The park was placed into ordinance in 1945 and was named in honor of Dr. Robert James Terry, a man well known nationally and locally for his contributions to medical literature. He was also one of the founders of the association which later became the St. Louis Audubon Society (source).
image source: Wash U School of Medicine Bernhard Becker Archives
Robert James Terry was born in St. Louis, Missouri on January 24, 1871. He finished his pre-medical education at Cornell University in New York in 1892. Terry was accepted into the class of 1895 at the College of Physicians and Surgeons of Columbia University. However, after one year of study, financial troubles forced him to leave Columbia University. He returned to St. Louis and completed his medical education at Missouri Medical College, graduating cum laude in 1895. Following graduation, he established a private practice in St. Louis and was appointed as Assistant Director in Anatomy at Missouri Medical College....Dr. Terry went on to work at Wash U.
In addition to his work at Washington University and his dedication to anatomical education, Terry was also an active member of a number of local and national organizations. He was a founding member of both the American Journal of Anatomy and the American Association of Physical Anthropology, an organization for which he later served as President and Associate Editor of the affiliated journal. Terry also served as president of the St. Louis Academy of Science and the editor of the Washington University Medical Alumni Quarterly. He was also very active in naturalist circles, founding organizations such as the St. Louis Naturalist Club in 1898 and the St. Louis Bird Club in 1901. He also collaborated in the establishment of a migratory bird treaty between the United States and Great Britain and assisted in the founding of the St. Louis Bird Sanctuary. Due to his dedication and passion for nature, Terry was recognized by the City of St. Louis in 1959, when a park at the corner of Eads and Compton was named for him. Dr. Terry remained an active member of both the medical and naturalist communities until his death in 1966. (source)The park is located in the Gate District and is bordered by Eads Avenue to the north, Louisiana Avenue to the est, Henrietta Street to the south and S. Compton Avenue to the east.
Note the nice density of buildings to the south and east and then to the north it is getting more spotty as many of the homes have been razed. Then to the west it is completely empty. That space is near St. Louis University and likely is owned by them (my guess is based upon the "No Trespassing" signs that dot the vast fields of SLU in these parts.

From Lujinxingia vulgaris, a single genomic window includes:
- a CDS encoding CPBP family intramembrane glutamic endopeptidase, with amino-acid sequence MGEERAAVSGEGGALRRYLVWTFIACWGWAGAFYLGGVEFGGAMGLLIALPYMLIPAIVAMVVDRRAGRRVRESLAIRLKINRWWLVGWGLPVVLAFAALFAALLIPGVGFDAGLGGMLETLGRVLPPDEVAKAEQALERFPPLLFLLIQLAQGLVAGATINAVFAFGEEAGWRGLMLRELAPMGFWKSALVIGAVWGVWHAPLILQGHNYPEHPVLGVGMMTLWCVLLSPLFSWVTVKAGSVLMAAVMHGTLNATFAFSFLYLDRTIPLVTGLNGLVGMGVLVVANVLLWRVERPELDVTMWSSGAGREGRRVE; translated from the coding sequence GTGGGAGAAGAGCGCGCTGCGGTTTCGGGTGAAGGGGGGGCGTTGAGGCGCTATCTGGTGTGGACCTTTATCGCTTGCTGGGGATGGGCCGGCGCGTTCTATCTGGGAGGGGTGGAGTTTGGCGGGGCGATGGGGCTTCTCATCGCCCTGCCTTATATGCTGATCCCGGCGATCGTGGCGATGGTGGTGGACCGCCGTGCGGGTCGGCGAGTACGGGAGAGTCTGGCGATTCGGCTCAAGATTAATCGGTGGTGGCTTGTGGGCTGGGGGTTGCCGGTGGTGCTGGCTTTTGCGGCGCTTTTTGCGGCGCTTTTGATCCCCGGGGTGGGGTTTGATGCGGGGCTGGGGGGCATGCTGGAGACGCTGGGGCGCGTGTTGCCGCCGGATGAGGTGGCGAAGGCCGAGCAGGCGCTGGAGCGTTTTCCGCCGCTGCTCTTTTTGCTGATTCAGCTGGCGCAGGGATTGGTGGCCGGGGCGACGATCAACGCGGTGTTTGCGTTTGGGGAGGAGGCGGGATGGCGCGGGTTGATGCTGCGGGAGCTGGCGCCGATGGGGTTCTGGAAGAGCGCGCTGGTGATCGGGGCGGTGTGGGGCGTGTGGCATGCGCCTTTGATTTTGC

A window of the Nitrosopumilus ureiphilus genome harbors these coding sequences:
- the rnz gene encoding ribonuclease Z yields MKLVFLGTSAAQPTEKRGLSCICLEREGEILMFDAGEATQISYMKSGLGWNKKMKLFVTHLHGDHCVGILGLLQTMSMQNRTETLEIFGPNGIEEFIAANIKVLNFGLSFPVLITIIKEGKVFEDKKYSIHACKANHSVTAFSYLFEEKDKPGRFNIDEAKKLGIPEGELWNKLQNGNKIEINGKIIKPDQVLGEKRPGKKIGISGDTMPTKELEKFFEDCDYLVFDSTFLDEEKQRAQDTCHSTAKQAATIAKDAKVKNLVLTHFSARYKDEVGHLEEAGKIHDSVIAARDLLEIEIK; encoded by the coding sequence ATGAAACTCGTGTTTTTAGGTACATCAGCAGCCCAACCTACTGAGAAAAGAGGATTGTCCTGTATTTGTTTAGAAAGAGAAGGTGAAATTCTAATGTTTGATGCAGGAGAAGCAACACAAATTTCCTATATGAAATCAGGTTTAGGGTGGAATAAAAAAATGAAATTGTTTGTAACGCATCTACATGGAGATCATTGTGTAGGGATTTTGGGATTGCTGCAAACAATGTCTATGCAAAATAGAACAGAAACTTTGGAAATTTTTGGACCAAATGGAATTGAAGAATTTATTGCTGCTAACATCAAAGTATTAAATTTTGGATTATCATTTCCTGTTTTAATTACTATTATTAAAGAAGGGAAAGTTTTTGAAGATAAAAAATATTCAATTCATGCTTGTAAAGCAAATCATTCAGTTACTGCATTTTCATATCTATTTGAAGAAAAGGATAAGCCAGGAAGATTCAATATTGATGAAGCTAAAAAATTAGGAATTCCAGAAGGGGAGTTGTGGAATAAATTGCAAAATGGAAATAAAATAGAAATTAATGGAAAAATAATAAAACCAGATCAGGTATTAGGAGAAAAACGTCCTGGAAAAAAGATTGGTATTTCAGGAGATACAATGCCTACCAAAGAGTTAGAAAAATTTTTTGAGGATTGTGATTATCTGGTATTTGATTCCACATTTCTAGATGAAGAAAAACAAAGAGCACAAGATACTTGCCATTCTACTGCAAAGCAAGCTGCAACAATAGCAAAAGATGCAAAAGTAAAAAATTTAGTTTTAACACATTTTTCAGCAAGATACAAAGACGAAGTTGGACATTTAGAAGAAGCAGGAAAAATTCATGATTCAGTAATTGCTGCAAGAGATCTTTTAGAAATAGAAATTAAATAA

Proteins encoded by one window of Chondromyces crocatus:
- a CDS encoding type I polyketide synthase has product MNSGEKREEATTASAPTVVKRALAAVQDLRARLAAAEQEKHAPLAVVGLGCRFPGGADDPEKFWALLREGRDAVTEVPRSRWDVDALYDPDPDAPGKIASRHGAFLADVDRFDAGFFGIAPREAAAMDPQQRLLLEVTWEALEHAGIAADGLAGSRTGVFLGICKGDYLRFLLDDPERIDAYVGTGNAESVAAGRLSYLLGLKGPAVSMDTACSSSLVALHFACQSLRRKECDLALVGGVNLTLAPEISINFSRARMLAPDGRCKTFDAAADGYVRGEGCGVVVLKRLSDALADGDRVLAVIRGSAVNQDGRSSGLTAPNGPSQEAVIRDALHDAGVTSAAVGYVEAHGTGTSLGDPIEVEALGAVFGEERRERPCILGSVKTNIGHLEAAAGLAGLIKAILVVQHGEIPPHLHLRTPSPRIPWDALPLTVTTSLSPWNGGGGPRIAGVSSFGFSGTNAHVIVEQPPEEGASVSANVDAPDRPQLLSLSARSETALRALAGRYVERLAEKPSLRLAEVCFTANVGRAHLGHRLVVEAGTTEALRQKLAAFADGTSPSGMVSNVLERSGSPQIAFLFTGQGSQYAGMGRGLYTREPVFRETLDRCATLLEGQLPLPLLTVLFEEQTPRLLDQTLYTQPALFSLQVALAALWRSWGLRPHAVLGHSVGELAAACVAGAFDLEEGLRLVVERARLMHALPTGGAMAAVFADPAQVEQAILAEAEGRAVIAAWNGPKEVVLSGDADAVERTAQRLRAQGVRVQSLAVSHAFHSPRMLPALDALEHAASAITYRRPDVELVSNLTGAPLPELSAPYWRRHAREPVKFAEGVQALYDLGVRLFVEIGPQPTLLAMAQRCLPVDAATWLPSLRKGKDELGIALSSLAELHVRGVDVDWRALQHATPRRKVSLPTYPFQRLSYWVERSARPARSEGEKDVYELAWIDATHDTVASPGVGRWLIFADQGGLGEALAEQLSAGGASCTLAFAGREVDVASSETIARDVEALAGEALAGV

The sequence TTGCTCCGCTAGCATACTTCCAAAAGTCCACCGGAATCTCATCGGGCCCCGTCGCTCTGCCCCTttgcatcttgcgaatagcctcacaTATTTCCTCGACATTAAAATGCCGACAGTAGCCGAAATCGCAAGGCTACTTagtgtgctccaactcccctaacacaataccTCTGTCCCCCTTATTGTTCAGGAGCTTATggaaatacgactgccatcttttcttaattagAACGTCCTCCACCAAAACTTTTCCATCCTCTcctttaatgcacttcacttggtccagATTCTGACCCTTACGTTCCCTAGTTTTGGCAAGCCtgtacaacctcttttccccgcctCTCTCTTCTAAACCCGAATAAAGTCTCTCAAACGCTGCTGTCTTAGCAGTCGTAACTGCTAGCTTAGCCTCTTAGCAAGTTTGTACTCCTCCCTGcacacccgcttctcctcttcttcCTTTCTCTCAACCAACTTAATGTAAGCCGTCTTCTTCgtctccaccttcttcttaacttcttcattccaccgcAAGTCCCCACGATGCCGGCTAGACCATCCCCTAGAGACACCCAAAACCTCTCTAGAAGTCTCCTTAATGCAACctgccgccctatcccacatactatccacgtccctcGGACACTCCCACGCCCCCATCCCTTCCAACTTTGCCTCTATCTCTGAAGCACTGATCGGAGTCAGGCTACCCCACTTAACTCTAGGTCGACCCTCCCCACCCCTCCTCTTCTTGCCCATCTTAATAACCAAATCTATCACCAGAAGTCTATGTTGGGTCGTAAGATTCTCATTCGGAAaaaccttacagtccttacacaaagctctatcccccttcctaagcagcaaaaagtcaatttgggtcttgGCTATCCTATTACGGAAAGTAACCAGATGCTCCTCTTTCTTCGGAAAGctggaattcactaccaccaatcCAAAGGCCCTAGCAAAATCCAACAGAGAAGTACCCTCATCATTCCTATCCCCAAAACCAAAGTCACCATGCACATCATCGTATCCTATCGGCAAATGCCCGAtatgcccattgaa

It is a dumping ground of sorts and detracts from the nice residential to the east.
This is an exciting part of the Gate District right now as CF. Vatterott homes is building an additional 25 single family homes (at market rate).
This fantastic location offers quick and easy access to Highways 44 and 40! Located between SLU Medical Center/Cardinal Glennon Hospital on South Grand and CF Vatterott's St. Vincent community of 100 new homes, and just north of HWY 44 - you can't get more centrally located than Terry Park Place! Minutes from Wells Fargo Advisors and within sight of the medical centers with easy access to both Hwy 40 and 44 - leave the drive behind and live in the middle of it all!
Terry Park Place will consist of just 25 Single Family homes that have impressive architectural features with all new exterior elevation designs! (source)
Prices range from $179,900 to $297,300, so this is great for the neighborhood and Terry Park will serve the new resident quite well. Vatterott previously built quite a few homes in the Gate District.
infill on Eads Avenue, overlooking Terry Park
The park has a nice basketball court, playground, multi-purpose field and a couple pavilions that are rather odd in design as they don't really provide any shade or shelter. I've not seen this design yet anywhere else in the city.
There are some mature trees that provide nice shade around the playgrounds. And newer trees including bald cypress along S. Compton Avenue have been planted and will look great as they mature in the next 10 years or so.
The park has a good feel. If I were living in the neighborhood and could fix one thing it would be to remove the dilapidated chain link fence that surrounds much of the park. It is in poor condition and cheapens the look of the area.
I've never understood fencing a park...is that meant to say "keep out"? Why not have the park's department remove them and you immediately simplify the care of the park (less weed whacking) and greatly improve the perimeter of the park and allow easy access for the current and future residents of the area.
Terry Park should serve the new residents quite well.